About 186,000 Palestinian refugees, more than a fourth of the refugees in the West Bank, lived in 19 camps. Some 478,000 refugees (47 percent) lived in eight camps in Gaza, some of the densest human settlements in the world. In August, the IDF said it would allow Palestinians to cross into the Jordan Valley at the Hamra, Tayasir, Ma'ale Efrayim, and Yitav checkpoints if they had Valley residency written on their IDs (about 50,000 did), permits to work in Israeli settlements in the Valley (in August, the IDF issued 7,000), or Jericho IDs with a West Bank checkpoint permit.
Some 330 refugees moved and transferred their registration to the West Bank from other fields of UNRWA operations. About 500 refugees registered in the West Bank moved and changed their registrations to other countries of UNRWA operations, mainly for marriage.
About 25 percent of the 230,000 Palestinians with East Jerusalem residence permits resided east of the separation barrier and had to wait in line to cross at one of four terminals to enter Jerusalem for services and jobs. A complex and erratic system of permits for specific barrier gates curtailed the movement of Palestinians to Jerusalem and the areas between the barrier and the Green Line of the 1949 armistice.
Curfews in the West Bank, combined with about 520 checkpoints (up from 470 the year before) and the barrier and its associated regulations, cut the territory into three areas and impeded refugees from visiting families, places of work, schools, medical facilities, and farmland. The IDF deployed an average of nearly 600 mobile flying checkpoints per month (up from nearly 200 the year before) for a few hours at a time, often on key transit roads during peak travel times. Israel maintained 40 permanent, staffed checkpoints, preventing movement between Palestinian communities inside the West Bank, and another 32 checkpoints as the last inspection points between the West Bank and Israel, some of which were well inside the West Bank. Israel also put up hundreds of physical obstructions, closing off roads and preventing access to and from Palestinian communities. These obstructions included more than 200 dirt piles at entrances to villages, towns, refugee camps, or roads; about 24 miles (40 km) of fences along roadways; 21 miles (35 km) of meter-high fence, primarily in the southern Hebron hills; some 18 miles (30 km) of trenches to prevent vehicles from crossing; and 69 locked gates at entrances to villages.
Palestinians who left Gaza could do so only through the Rafah border terminal with Egypt. The Rafah terminal was closed for much of 2006, so only about 5,100 persons were able to exit and a similar number return through this crossing. Rafah was open for only 21 days between June and November for an average of less than two hours each day. Israel controlled the Palestinian population registry and denied tens of thousands the identity papers necessary for return after any crossing.
In 2002, Israel began erecting a physical barrier to separate Israel and the West Bank. In most areas, it consisted of an electronic fence with dirt paths, barbed-wire fences, and trenches on both sides with an average width of 66 yards (60 m), but in some areas the barrier was a wall up to nine yards (8.5 m) high. In the 2004 Beit Sourik case, Israel's High Court ruled that much of the original route was illegal and that the state must propose another. The cabinet approved a new route in 2005, but one that would leave 80 percent of the barrier inside the West Bank and cut off nearly 12 percent of the West Bank, including all of East Jerusalem. At year's end, Israel had completed almost 60 percent of the total 423 miles of the barrier.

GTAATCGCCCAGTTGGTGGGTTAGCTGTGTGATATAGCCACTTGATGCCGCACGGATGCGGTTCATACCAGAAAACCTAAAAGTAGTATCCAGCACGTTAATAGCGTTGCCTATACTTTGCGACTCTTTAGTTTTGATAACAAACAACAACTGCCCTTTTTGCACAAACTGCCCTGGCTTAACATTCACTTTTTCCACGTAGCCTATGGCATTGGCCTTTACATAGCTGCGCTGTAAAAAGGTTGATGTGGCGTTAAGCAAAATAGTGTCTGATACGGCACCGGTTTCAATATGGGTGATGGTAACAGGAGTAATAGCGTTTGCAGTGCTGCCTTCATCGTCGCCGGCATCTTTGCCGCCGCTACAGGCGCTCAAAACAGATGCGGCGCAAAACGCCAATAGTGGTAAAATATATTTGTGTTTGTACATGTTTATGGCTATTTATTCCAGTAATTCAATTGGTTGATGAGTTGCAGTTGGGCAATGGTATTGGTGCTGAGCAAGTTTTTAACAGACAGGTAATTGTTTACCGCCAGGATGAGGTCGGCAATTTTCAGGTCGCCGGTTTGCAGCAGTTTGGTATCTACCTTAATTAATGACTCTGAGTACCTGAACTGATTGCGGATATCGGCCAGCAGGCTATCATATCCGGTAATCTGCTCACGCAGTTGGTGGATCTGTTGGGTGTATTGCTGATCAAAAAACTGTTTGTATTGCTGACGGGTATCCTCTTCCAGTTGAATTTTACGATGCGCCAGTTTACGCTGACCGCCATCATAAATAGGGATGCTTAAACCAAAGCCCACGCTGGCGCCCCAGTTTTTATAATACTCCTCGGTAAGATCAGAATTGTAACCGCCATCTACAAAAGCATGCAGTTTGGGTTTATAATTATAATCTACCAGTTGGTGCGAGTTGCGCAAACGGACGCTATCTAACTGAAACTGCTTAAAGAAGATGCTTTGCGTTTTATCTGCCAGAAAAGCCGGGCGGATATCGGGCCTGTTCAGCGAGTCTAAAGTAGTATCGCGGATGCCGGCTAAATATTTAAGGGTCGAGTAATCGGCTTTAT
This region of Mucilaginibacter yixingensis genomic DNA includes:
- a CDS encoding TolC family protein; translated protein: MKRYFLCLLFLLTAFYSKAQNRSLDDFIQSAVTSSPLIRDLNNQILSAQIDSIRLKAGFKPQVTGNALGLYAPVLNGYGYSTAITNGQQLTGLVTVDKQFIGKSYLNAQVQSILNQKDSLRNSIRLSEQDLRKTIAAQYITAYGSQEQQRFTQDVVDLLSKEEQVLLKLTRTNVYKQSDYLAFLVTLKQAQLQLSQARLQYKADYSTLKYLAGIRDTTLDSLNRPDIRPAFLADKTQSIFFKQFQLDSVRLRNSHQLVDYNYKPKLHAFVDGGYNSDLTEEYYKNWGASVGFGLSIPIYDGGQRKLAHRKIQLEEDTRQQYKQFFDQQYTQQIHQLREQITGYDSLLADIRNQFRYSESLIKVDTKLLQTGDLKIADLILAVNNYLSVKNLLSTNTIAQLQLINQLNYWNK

Thousands of Palestinians left the territories – some 10,000 between June and October alone – especially from Gaza. Many left for either Canada, which allowed legal immigration, or Cuba, in which many did not actually arrive – having applied for asylum in Europe while in transit. Travel agencies in Gaza raised their prices for fictitious invitations, hotel bookings, and Cuban visas from $200 to $1,500 because of high demand and risk. Palestinian residents of East Jerusalem, and some of their descendents, could live where they wished in Israel with much the same rights as non-citizen immigrants, but with no right to return if they left the country.
Right to Earn a Livelihood
Israel and major donors virtually froze banking transactions following the January election of a new, Hamas-led government in the territories. This freeze resulted in the nonpayment of salaries of some 160,000 employees of the Palestinian Authority (PA), of whom some 75,000 were refugee families. The PA employed some 32 percent of the refugee population, compared to 20 percent of non-refugees. Since February, Israel withheld monthly payments to the PA of $50 to $55 million in taxes and customs duties collected on behalf of the PA but approved the transfer of $100 million of these frozen taxes to the PA president in December.
The number of Palestinians from Gaza working in Israel dropped from about 100,000 before the second intifada to about 4,500 sporadically granted access between January and March. From April onwards, Israel permitted only Palestinian traders holding special permits and emergency humanitarian cases to cross.
Israel frequently closed the Karni crossing, the only export route from the Gaza Strip and a major import terminal, with devastating impact on small- and medium-sized businesses in the territory. When it was open, it was often only for a limited amount of goods or time. The average number of trucks leaving Gaza was 17 per day, far fewer than the 400 per day Gaza needed to serve its 1.4 million inhabitants and set by the 2005 Agreement on Movement and Access. Israel allowed an average of 42 traders per month to cross, compared to 107 in 2005.
Israel closed Karni for nearly half of the winter agricultural season, causing $30 million in losses from January to March to the sector that employed 4,200 manual workers. Of the total 2005-06 harvest in the former Israeli settlement areas in Gaza, which was a little less than 15,400 tons of produce, Palestinian farmers could only export fewer than 551 tons or about three percent. Although they sold about 3,750 tons in local markets and through Israeli wholesalers, they had to give away or destroy the vast majority of the crops.